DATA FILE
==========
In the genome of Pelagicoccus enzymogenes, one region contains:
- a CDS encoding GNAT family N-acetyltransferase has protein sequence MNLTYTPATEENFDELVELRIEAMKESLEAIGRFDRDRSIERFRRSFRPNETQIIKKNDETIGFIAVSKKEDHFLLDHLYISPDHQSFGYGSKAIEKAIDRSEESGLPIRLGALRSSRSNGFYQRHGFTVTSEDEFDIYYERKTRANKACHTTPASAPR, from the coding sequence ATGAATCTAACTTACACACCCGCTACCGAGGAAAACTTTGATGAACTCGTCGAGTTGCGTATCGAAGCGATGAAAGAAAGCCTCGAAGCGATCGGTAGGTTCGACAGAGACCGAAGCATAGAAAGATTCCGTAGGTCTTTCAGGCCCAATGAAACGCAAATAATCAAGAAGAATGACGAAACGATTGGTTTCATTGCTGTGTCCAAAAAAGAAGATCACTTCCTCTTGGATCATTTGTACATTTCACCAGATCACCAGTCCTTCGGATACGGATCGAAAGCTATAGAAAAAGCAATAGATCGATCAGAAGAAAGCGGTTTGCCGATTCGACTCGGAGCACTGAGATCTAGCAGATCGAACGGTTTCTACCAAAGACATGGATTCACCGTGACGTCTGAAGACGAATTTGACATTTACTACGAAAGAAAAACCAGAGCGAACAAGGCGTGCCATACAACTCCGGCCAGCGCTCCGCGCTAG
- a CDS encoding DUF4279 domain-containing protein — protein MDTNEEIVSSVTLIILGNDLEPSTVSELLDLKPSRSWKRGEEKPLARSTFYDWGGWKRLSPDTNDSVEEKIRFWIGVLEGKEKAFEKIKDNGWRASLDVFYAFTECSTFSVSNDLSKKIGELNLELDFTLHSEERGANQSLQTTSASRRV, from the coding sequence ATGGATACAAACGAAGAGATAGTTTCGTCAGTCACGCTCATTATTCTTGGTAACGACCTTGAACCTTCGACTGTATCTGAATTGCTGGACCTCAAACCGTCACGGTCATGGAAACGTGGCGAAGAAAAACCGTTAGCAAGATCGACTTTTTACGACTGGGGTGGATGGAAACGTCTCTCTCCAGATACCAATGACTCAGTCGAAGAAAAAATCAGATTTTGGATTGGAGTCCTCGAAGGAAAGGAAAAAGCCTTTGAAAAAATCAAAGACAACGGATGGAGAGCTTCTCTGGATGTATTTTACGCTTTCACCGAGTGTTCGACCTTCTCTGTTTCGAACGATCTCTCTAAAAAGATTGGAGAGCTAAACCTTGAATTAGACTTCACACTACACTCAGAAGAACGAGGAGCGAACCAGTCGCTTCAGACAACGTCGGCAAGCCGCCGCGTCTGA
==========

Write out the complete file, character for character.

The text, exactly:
In the genome of Pelagicoccus enzymogenes, one region contains:
- a CDS encoding GNAT family N-acetyltransferase has protein sequence MNLTYTPATEENFDELVELRIEAMKESLEAIGRFDRDRSIERFRRSFRPNETQIIKKNDETIGFIAVSKKEDHFLLDHLYISPDHQSFGYGSKAIEKAIDRSEESGLPIRLGALRSSRSNGFYQRHGFTVTSEDEFDIYYERKTRANKACHTTPASAPR, from the coding sequence ATGAATCTAACTTACACACCCGCTACCGAGGAAAACTTTGATGAACTCGTCGAGTTGCGTATCGAAGCGATGAAAGAAAGCCTCGAAGCGATCGGTAGGTTCGACAGAGACCGAAGCATAGAAAGATTCCGTAGGTCTTTCAGGCCCAATGAAACGCAAATAATCAAGAAGAATGACGAAACGATTGGTTTCATTGCTGTGTCCAAAAAAGAAGATCACTTCCTCTTGGATCATTTGTACATTTCACCAGATCACCAGTCCTTCGGATACGGATCGAAAGCTATAGAAAAAGCAATAGATCGATCAGAAGAAAGCGGTTTGCCGATTCGACTCGGAGCACTGAGATCTAGCAGATCGAACGGTTTCTACCAAAGACATGGATTCACCGTGACGTCTGAAGACGAATTTGACATTTACTACGAAAGAAAAACCAGAGCGAACAAGGCGTGCCATACAACTCCGGCCAGCGCTCCGCGCTAG
- a CDS encoding DUF4279 domain-containing protein — protein MDTNEEIVSSVTLIILGNDLEPSTVSELLDLKPSRSWKRGEEKPLARSTFYDWGGWKRLSPDTNDSVEEKIRFWIGVLEGKEKAFEKIKDNGWRASLDVFYAFTECSTFSVSNDLSKKIGELNLELDFTLHSEERGANQSLQTTSASRRV, from the coding sequence ATGGATACAAACGAAGAGATAGTTTCGTCAGTCACGCTCATTATTCTTGGTAACGACCTTGAACCTTCGACTGTATCTGAATTGCTGGACCTCAAACCGTCACGGTCATGGAAACGTGGCGAAGAAAAACCGTTAGCAAGATCGACTTTTTACGACTGGGGTGGATGGAAACGTCTCTCTCCAGATACCAATGACTCAGTCGAAGAAAAAATCAGATTTTGGATTGGAGTCCTCGAAGGAAAGGAAAAAGCCTTTGAAAAAATCAAAGACAACGGATGGAGAGCTTCTCTGGATGTATTTTACGCTTTCACCGAGTGTTCGACCTTCTCTGTTTCGAACGATCTCTCTAAAAAGATTGGAGAGCTAAACCTTGAATTAGACTTCACACTACACTCAGAAGAACGAGGAGCGAACCAGTCGCTTCAGACAACGTCGGCAAGCCGCCGCGTCTGA